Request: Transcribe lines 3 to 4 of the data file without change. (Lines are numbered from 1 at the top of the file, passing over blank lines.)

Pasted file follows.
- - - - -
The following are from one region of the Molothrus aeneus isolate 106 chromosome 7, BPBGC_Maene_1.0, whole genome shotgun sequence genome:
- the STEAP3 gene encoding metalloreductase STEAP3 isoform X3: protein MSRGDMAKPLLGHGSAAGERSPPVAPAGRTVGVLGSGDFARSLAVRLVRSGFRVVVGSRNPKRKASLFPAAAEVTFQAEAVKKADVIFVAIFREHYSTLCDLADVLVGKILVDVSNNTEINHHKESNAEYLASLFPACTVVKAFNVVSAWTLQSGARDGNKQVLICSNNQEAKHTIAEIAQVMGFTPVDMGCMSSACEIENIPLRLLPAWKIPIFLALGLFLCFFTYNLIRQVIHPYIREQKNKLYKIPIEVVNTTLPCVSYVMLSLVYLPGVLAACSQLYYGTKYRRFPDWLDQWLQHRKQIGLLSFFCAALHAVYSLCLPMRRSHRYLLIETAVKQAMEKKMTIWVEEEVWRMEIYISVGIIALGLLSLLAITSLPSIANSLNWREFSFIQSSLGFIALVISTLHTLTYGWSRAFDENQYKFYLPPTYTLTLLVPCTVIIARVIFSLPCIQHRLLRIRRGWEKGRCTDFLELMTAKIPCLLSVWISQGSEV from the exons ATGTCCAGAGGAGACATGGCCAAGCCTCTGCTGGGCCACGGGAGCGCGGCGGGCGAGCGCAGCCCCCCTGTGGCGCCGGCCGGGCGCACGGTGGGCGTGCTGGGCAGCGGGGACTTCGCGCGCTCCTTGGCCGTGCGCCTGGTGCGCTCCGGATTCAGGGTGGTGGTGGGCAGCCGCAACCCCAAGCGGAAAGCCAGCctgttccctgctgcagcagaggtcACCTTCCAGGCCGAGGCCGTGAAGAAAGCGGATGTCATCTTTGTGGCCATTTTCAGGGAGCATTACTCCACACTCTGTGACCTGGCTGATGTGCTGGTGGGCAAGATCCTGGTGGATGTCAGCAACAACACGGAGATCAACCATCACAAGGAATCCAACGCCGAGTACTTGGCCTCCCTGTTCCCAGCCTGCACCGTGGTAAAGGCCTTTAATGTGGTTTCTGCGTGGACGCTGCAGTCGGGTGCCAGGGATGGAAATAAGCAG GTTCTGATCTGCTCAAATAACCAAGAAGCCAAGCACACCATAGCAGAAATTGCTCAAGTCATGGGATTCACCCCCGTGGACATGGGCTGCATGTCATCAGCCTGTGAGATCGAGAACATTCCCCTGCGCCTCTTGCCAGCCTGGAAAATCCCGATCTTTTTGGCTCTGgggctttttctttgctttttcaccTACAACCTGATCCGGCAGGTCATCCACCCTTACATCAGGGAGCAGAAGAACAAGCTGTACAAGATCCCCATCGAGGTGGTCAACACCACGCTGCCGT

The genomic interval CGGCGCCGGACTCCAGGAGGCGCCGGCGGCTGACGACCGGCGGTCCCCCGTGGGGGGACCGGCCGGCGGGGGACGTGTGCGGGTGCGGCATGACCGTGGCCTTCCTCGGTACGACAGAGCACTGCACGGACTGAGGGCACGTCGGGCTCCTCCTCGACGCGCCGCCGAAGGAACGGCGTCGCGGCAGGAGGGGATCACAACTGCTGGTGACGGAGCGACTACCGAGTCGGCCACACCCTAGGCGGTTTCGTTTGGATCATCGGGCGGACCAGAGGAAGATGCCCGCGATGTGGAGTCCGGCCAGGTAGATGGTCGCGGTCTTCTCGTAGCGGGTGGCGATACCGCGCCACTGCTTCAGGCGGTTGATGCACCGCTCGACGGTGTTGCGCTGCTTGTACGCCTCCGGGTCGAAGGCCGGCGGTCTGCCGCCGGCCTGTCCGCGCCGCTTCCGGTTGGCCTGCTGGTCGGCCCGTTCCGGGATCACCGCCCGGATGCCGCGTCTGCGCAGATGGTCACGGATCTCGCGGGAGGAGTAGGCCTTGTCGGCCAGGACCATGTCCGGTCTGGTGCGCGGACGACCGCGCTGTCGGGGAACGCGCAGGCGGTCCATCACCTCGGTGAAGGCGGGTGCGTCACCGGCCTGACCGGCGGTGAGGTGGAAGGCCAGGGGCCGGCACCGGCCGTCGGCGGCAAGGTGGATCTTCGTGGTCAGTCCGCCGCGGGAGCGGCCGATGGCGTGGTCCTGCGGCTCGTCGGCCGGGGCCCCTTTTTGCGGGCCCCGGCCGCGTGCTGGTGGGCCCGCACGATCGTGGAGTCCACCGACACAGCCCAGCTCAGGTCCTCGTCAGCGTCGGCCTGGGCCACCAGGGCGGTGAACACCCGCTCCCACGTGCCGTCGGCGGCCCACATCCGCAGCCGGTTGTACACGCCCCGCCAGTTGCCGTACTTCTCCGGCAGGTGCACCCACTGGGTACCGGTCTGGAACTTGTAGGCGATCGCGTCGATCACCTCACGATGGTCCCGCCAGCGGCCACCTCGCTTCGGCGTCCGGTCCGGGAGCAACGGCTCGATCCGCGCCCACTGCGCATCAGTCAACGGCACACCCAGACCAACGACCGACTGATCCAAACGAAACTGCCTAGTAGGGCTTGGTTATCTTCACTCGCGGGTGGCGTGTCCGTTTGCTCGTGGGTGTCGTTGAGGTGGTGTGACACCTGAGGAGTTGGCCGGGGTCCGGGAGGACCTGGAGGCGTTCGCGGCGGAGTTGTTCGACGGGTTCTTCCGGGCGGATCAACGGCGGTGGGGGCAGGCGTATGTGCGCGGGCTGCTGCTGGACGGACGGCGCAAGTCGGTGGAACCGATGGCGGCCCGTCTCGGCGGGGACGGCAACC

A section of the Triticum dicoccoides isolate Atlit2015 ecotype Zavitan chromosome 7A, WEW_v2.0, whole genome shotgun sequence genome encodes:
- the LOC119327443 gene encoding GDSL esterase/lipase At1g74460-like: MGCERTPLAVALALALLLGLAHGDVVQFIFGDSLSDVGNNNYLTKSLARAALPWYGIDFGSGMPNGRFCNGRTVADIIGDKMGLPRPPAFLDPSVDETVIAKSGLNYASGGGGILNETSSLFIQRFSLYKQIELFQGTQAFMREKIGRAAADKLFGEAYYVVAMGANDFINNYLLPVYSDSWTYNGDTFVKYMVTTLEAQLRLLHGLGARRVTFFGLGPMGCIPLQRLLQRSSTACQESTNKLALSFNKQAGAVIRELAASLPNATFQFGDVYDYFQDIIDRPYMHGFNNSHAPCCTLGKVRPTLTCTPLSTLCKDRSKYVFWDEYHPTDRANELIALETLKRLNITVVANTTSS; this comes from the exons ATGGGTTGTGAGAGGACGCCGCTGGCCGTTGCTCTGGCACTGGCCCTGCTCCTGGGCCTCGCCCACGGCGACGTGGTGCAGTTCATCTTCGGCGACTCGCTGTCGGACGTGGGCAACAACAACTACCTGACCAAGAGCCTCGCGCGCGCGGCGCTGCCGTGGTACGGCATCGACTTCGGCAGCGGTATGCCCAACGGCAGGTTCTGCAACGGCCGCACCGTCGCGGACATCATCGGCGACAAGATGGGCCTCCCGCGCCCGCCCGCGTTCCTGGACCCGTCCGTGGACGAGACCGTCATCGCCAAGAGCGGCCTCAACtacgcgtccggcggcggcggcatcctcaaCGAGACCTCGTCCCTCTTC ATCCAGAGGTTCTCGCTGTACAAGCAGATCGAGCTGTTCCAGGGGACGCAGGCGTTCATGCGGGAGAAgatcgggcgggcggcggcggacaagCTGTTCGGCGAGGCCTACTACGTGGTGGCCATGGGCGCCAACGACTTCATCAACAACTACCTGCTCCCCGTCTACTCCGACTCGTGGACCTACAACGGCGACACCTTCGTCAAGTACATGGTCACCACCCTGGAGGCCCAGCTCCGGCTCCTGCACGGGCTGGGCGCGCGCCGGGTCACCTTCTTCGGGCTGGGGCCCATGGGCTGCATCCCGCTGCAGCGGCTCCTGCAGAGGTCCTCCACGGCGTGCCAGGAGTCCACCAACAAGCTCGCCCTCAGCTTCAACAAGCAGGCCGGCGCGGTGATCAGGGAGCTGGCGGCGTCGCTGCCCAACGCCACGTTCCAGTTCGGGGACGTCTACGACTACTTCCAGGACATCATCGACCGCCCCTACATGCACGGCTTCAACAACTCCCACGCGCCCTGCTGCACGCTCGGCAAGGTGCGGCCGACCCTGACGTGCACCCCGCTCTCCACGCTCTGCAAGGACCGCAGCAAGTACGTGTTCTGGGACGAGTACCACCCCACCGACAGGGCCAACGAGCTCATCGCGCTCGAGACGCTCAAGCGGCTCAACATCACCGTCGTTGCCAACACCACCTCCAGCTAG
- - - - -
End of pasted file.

The genomic interval CGGCGCCGGACTCCAGGAGGCGCCGGCGGCTGACGACCGGCGGTCCCCCGTGGGGGGACCGGCCGGCGGGGGACGTGTGCGGGTGCGGCATGACCGTGGCCTTCCTCGGTACGACAGAGCACTGCACGGACTGAGGGCACGTCGGGCTCCTCCTCGACGCGCCGCCGAAGGAACGGCGTCGCGGCAGGAGGGGATCACAACTGCTGGTGACGGAGCGACTACCGAGTCGGCCACACCCTAGGCGGTTTCGTTTGGATCATCGGGCGGACCAGAGGAAGATGCCCGCGATGTGGAGTCCGGCCAGGTAGATGGTCGCGGTCTTCTCGTAGCGGGTGGCGATACCGCGCCACTGCTTCAGGCGGTTGATGCACCGCTCGACGGTGTTGCGCTGCTTGTACGCCTCCGGGTCGAAGGCCGGCGGTCTGCCGCCGGCCTGTCCGCGCCGCTTCCGGTTGGCCTGCTGGTCGGCCCGTTCCGGGATCACCGCCCGGATGCCGCGTCTGCGCAGATGGTCACGGATCTCGCGGGAGGAGTAGGCCTTGTCGGCCAGGACCATGTCCGGTCTGGTGCGCGGACGACCGCGCTGTCGGGGAACGCGCAGGCGGTCCATCACCTCGGTGAAGGCGGGTGCGTCACCGGCCTGACCGGCGGTGAGGTGGAAGGCCAGGGGCCGGCACCGGCCGTCGGCGGCAAGGTGGATCTTCGTGGTCAGTCCGCCGCGGGAGCGGCCGATGGCGTGGTCCTGCGGCTCGTCGGCCGGGGCCCCTTTTTGCGGGCCCCGGCCGCGTGCTGGTGGGCCCGCACGATCGTGGAGTCCACCGACACAGCCCAGCTCAGGTCCTCGTCAGCGTCGGCCTGGGCCACCAGGGCGGTGAACACCCGCTCCCACGTGCCGTCGGCGGCCCACATCCGCAGCCGGTTGTACACGCCCCGCCAGTTGCCGTACTTCTCCGGCAGGTGCACCCACTGGGTACCGGTCTGGAACTTGTAGGCGATCGCGTCGATCACCTCACGATGGTCCCGCCAGCGGCCACCTCGCTTCGGCGTCCGGTCCGGGAGCAACGGCTCGATCCGCGCCCACTGCGCATCAGTCAACGGCACACCCAGACCAACGACCGACTGATCCAAACGAAACTGCCTAGTAGGGCTTGGTTATCTTCACTCGCGGGTGGCGTGTCCGTTTGCTCGTGGGTGTCGTTGAGGTGGTGTGACACCTGAGGAGTTGGCCGGGGTCCGGGAGGACCTGGAGGCGTTCGCGGCGGAGTTGTTCGACGGGTTCTTCCGGGCGGATCAACGGCGGTGGGGGCAGGCGTATGTGCGCGGGCTGCTGCTGGACGGACGGCGCAAGTCGGTGGAACCGATGGCGGCCCGTCTCGGCGGGGACGGCAACC

A section of the Triticum dicoccoides isolate Atlit2015 ecotype Zavitan chromosome 7A, WEW_v2.0, whole genome shotgun sequence genome encodes: